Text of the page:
▪ Lead White by Vasari. I like the way it handles and mixes and the high pigmentation has made it one of my favorites to use. However, it stays open 3+ days, so if I need to move fast through my layers, painting day after day and having the previous layers set up, I will use my Lead White No. 1 or RGH Cremnitz White – Paste
Additional colors I like to have available at all times, however are not as essential as the first list and I do not always have squeezed out on my palette:
o Perylene Red
o Only by Gamblin,
o Scheveningen Purple-Brown
o Only by Old Holland
o Cadmium Red Deep
o I recommend only using Williamsburg version of Cad Red Deep
o Cadmium Orange
o Transparent Orange
o Only by Gamblin,
o Brilliant Yellow Light
o Old Holland
o Indian Yellow, many manufacturers produce this color, my favorite is by Winsor & Newton for its clear transparency, however Williamsburg also works
o Indian Yellow by Winsor and Newton
o Naples Yellow, many manufacturers offer this color, however most are not the true Naples Yellow pigment, but a convenience mixture. I prefer to use the pure pigment, PY41
o Naples Yellow Genuine by Michael Harding
o Phthalo Green, Blue Shade, PG7
o Winsor Green by Winsor & Newton,
o Phthalo Green by Gamblin,
o Terre Verte
o Terre Verte by Winsor and Newton
o Cobalt Green, in the spring and summer this color becomes indispensable for mixing soft purples, essential for flowers.
o Cobalt Green by Winsor and Newton
o Cobalt Green by Williamsburg
o Cobalt Turquoise
o Cobalt Turquoise by Winsor and Newton
o Ivory Black
o Ivory Black by Winsor and Newton
Oil Bristle Brushes, bring what you are comfortable using
o I favor filberts and currently use Trekell Hog Bristle brushes the most.
o I also use Rosemary Classic Filberts in Hog Bristle and Da Vinci Maestro2 Bristle Extra-long Filberts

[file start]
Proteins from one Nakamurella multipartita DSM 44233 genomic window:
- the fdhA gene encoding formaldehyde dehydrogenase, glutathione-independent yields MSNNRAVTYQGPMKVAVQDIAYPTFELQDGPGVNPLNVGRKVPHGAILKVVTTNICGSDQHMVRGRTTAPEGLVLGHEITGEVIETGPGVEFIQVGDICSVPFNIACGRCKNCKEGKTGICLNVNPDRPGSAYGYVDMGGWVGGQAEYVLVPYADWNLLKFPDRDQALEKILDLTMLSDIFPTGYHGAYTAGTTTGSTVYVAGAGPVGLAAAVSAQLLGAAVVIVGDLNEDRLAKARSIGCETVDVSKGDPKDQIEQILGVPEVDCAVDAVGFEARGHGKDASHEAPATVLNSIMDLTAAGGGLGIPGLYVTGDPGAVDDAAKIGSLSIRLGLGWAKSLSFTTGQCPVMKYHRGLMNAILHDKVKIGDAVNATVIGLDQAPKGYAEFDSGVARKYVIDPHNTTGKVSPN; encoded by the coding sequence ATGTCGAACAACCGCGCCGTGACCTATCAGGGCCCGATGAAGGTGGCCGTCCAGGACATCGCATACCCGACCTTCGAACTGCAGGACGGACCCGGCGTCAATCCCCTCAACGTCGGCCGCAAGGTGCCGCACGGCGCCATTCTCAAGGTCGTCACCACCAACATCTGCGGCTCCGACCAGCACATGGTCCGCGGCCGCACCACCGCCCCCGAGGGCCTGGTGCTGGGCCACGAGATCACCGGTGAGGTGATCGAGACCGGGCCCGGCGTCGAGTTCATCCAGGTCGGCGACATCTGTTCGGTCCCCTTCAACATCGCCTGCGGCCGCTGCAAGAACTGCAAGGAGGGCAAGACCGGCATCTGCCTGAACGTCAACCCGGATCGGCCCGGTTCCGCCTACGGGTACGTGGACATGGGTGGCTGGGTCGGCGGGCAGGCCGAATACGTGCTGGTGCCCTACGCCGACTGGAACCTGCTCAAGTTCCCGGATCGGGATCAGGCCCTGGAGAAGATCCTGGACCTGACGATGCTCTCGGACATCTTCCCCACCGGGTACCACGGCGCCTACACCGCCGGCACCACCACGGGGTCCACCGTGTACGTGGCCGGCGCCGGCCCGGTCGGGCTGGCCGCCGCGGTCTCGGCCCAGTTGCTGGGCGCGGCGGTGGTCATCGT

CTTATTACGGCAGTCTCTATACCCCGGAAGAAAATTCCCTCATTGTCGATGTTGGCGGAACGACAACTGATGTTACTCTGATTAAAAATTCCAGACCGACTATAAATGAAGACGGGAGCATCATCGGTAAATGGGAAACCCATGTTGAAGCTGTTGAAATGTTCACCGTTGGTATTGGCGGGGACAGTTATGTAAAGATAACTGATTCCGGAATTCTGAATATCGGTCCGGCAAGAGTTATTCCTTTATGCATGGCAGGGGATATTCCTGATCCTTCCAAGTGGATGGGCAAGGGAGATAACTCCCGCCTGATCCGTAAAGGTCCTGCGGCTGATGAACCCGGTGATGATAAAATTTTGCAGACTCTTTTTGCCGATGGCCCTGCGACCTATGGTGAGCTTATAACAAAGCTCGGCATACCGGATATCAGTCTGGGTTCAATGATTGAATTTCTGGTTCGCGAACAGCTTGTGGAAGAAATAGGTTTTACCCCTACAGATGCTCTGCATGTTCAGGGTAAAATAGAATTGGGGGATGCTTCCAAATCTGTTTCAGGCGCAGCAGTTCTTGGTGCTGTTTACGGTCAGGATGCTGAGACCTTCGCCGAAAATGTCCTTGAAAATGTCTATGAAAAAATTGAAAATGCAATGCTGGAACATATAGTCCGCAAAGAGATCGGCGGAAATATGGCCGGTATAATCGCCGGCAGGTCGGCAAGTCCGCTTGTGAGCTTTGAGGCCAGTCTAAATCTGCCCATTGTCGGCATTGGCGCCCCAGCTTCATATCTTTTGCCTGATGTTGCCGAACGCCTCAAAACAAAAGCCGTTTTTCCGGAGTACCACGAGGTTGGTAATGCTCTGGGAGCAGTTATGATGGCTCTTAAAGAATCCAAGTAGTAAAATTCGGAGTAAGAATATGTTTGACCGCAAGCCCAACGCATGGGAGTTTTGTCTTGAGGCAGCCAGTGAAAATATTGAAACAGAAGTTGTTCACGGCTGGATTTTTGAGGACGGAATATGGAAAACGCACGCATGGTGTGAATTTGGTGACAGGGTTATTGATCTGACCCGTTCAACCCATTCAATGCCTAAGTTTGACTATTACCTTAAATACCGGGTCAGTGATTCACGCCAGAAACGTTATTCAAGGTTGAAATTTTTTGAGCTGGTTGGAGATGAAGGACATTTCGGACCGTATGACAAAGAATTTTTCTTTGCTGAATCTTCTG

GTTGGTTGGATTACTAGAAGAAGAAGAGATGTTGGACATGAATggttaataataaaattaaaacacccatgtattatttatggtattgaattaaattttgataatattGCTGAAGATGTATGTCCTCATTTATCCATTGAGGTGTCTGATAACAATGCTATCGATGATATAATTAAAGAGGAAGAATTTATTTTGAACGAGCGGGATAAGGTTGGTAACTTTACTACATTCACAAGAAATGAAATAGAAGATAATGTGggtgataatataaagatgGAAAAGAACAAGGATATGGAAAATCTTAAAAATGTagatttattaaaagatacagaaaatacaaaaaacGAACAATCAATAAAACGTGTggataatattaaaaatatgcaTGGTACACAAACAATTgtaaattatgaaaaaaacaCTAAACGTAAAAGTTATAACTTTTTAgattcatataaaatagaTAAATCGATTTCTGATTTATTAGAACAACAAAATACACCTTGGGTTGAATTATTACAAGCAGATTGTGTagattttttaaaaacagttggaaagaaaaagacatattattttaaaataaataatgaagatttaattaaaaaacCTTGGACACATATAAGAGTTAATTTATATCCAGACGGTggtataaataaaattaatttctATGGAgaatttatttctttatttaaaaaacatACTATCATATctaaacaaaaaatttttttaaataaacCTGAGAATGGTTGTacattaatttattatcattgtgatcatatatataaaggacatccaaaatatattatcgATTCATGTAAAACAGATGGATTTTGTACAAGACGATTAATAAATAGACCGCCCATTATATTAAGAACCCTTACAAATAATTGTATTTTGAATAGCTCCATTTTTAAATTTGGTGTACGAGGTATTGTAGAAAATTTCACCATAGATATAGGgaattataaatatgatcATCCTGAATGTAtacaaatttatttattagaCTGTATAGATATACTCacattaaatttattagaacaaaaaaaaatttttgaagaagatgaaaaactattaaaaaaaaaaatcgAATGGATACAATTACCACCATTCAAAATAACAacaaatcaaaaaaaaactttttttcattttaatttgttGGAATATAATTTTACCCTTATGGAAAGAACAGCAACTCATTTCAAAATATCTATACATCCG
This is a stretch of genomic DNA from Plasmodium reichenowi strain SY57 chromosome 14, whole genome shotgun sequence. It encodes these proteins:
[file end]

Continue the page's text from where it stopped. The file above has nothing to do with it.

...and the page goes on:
Soft Bristle Brushes for Dutch Still-Life Painting
o Sable Brushes, you will need a few rounds and cat’s tongue filberts. At the minimum get one round size two, and two filberts size 4 & 6
I currently use Escoda Optimo Kolinsky Sable Long Handle Brushes, I like to have a few pointed rounds (size 1 & 2) and a few cat’s tonque filberts (size 4, 6, & 8)
o Synthetic brushes wear out fast, but if you want to try these instead of sable brushes, I suggest you use Winsor & Newton Monarch brushes.
I currently use these brushes in rounds (size 00, 0, 2). Also try the filberts (sizes 0, 2, 4)
Brush Soap, I first wash my brushes with Dawn dishwashing soap, and then set and shape the brushes with Pink Soap. I made a video a year ago and its posted on Youtube, to see how I clean my brushes.
o Ampersand Gesso Bords, suggested size 8” x 10”
o Centurion LX Linen pre-stretched canvases, suggested size 8” x 10”
o Masterpiece Vincent Pro Linen pre-stretched canvases, suggested size 8” x 10”
o Fredrix Pro series Belgian Linen pre-stretched canvases, suggested size 8” x 10”
I use Rublev Natural Pigments mediums. My favorite are:
Oleogel – I love this medium for when I am striving to create a refined and highly rendered painting, think Dutch Golden-Age still life.
Venetian Medium – I really love this medium when working on expressing luminosity.
Velazquez Medium – This medium is wonderful for building impasto layers and exploring different textures.